Some of us associate a dentist with pain and apprehension. However, let us now imagine that we required medical treatment 13,000 years ago. How would ancient man maintain a healthy set of teeth and attractive (or at the very least functional) smile? These questions may have been answered. A team of researchers has discovered a well-preserved set of teeth that appear to have been medicinally modified.
What key takeaway points did they highlight and how may these impact our understanding of the history of dentistry?
– Small traces of bitumen could hint that the individual was trying to stem the effects of an infection.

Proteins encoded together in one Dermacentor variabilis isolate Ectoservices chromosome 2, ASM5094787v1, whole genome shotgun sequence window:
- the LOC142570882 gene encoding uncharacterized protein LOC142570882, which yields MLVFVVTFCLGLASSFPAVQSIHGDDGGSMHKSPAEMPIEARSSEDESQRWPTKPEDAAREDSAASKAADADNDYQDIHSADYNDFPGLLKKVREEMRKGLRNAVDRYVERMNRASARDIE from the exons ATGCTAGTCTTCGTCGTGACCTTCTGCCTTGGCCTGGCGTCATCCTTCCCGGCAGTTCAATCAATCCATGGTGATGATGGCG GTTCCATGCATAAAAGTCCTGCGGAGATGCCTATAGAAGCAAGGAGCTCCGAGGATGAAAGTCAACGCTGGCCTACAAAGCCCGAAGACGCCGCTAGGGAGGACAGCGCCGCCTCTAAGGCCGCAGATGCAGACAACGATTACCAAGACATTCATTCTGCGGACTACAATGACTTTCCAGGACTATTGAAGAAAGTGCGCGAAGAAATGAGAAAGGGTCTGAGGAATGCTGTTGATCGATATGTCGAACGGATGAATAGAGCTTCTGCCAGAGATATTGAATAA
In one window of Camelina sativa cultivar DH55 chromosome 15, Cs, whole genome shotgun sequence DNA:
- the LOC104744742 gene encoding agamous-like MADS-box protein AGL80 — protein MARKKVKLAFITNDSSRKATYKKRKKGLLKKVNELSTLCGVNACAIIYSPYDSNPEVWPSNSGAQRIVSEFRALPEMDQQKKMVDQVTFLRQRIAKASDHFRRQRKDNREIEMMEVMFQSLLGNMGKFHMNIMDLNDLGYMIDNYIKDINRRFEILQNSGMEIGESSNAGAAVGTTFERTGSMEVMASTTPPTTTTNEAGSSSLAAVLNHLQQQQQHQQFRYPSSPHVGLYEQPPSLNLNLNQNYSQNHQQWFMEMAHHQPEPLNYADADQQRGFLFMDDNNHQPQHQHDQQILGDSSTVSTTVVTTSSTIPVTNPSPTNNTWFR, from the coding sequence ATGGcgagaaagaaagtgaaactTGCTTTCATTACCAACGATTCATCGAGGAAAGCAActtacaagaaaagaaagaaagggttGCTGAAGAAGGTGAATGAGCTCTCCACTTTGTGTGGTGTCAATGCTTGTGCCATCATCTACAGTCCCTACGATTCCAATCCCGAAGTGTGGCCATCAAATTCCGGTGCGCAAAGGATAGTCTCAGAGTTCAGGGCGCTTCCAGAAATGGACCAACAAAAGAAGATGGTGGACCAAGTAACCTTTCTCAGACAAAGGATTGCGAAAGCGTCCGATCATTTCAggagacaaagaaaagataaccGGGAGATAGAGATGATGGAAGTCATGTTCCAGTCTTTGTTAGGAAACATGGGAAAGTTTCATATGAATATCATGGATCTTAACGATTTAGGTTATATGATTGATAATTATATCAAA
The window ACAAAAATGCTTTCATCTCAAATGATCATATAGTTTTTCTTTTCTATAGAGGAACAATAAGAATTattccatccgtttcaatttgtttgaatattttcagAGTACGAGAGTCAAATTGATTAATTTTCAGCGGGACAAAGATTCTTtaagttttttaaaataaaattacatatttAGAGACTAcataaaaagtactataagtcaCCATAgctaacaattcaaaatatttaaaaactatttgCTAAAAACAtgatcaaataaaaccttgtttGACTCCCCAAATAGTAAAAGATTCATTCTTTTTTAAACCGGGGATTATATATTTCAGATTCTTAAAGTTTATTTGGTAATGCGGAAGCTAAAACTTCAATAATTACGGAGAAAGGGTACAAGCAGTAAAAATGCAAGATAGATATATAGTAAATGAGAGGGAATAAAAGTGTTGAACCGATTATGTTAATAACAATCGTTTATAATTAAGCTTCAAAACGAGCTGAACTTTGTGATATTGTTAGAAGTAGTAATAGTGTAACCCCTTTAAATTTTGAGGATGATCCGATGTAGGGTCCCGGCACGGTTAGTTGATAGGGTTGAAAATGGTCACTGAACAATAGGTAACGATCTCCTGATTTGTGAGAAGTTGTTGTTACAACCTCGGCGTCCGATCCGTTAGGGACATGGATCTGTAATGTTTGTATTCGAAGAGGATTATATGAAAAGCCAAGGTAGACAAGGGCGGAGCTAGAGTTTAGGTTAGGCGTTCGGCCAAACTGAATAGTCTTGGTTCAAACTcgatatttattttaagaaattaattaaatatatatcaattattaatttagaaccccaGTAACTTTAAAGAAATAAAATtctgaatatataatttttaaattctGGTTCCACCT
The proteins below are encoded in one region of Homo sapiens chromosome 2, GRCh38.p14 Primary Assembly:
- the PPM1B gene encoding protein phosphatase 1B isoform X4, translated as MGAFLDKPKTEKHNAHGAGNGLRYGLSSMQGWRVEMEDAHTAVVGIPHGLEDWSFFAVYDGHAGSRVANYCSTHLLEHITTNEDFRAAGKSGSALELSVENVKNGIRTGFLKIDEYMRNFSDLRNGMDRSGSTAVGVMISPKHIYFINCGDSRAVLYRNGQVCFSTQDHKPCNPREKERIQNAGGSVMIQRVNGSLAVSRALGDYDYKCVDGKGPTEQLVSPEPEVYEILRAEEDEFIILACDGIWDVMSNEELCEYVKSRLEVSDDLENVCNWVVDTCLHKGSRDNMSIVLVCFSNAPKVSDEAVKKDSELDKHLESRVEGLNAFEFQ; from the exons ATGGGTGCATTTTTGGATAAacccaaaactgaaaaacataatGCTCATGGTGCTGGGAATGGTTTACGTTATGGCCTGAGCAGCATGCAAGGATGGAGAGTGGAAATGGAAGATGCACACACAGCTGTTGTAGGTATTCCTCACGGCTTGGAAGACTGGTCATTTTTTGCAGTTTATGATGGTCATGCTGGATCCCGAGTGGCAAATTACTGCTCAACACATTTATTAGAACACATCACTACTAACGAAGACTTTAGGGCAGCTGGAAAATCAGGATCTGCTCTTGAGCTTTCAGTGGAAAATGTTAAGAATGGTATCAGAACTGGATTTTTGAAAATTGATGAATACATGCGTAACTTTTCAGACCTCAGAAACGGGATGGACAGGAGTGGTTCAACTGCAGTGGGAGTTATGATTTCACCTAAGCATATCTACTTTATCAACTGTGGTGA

– Plant fibres may indicate an early method of treating cavities.
– It is still not known whether these modifications were due to medicinal or ritualistic practices.
“…and using their microscopes, they identified the fibers inside the teeth as probably being put there while the caveperson was still alive.”